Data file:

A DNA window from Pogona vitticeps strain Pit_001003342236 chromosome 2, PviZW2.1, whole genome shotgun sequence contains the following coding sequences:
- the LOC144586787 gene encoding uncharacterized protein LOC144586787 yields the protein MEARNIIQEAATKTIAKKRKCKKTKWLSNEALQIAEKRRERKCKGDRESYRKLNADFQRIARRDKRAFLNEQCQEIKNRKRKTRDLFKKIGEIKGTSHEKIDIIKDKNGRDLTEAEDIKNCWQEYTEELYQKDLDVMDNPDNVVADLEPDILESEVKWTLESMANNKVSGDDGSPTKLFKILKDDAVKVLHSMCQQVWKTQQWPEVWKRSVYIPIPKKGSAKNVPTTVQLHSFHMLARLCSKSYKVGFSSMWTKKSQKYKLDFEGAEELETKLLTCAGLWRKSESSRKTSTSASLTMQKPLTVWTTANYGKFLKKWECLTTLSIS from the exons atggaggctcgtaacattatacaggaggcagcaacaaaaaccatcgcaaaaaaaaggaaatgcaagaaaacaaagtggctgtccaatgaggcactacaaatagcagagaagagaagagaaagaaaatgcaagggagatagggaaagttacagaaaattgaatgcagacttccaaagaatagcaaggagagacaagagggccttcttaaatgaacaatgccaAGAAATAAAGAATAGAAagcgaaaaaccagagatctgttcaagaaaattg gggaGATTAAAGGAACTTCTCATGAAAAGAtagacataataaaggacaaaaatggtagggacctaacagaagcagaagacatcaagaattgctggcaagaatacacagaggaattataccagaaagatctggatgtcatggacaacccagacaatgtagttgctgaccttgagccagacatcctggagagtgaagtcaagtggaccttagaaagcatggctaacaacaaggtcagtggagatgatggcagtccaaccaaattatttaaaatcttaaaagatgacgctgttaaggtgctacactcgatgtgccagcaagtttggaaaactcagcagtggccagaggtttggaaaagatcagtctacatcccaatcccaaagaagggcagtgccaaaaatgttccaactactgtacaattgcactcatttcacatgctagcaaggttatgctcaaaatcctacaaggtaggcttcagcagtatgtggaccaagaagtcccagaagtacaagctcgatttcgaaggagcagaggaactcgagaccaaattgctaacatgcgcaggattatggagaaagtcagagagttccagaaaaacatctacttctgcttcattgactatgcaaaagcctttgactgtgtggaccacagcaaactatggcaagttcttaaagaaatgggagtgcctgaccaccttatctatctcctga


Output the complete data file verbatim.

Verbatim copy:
A DNA window from Pogona vitticeps strain Pit_001003342236 chromosome 2, PviZW2.1, whole genome shotgun sequence contains the following coding sequences:
- the LOC144586787 gene encoding uncharacterized protein LOC144586787 yields the protein MEARNIIQEAATKTIAKKRKCKKTKWLSNEALQIAEKRRERKCKGDRESYRKLNADFQRIARRDKRAFLNEQCQEIKNRKRKTRDLFKKIGEIKGTSHEKIDIIKDKNGRDLTEAEDIKNCWQEYTEELYQKDLDVMDNPDNVVADLEPDILESEVKWTLESMANNKVSGDDGSPTKLFKILKDDAVKVLHSMCQQVWKTQQWPEVWKRSVYIPIPKKGSAKNVPTTVQLHSFHMLARLCSKSYKVGFSSMWTKKSQKYKLDFEGAEELETKLLTCAGLWRKSESSRKTSTSASLTMQKPLTVWTTANYGKFLKKWECLTTLSIS from the exons atggaggctcgtaacattatacaggaggcagcaacaaaaaccatcgcaaaaaaaaggaaatgcaagaaaacaaagtggctgtccaatgaggcactacaaatagcagagaagagaagagaaagaaaatgcaagggagatagggaaagttacagaaaattgaatgcagacttccaaagaatagcaaggagagacaagagggccttcttaaatgaacaatgccaAGAAATAAAGAATAGAAagcgaaaaaccagagatctgttcaagaaaattg gggaGATTAAAGGAACTTCTCATGAAAAGAtagacataataaaggacaaaaatggtagggacctaacagaagcagaagacatcaagaattgctggcaagaatacacagaggaattataccagaaagatctggatgtcatggacaacccagacaatgtagttgctgaccttgagccagacatcctggagagtgaagtcaagtggaccttagaaagcatggctaacaacaaggtcagtggagatgatggcagtccaaccaaattatttaaaatcttaaaagatgacgctgttaaggtgctacactcgatgtgccagcaagtttggaaaactcagcagtggccagaggtttggaaaagatcagtctacatcccaatcccaaagaagggcagtgccaaaaatgttccaactactgtacaattgcactcatttcacatgctagcaaggttatgctcaaaatcctacaaggtaggcttcagcagtatgtggaccaagaagtcccagaagtacaagctcgatttcgaaggagcagaggaactcgagaccaaattgctaacatgcgcaggattatggagaaagtcagagagttccagaaaaacatctacttctgcttcattgactatgcaaaagcctttgactgtgtggaccacagcaaactatggcaagttcttaaagaaatgggagtgcctgaccaccttatctatctcctga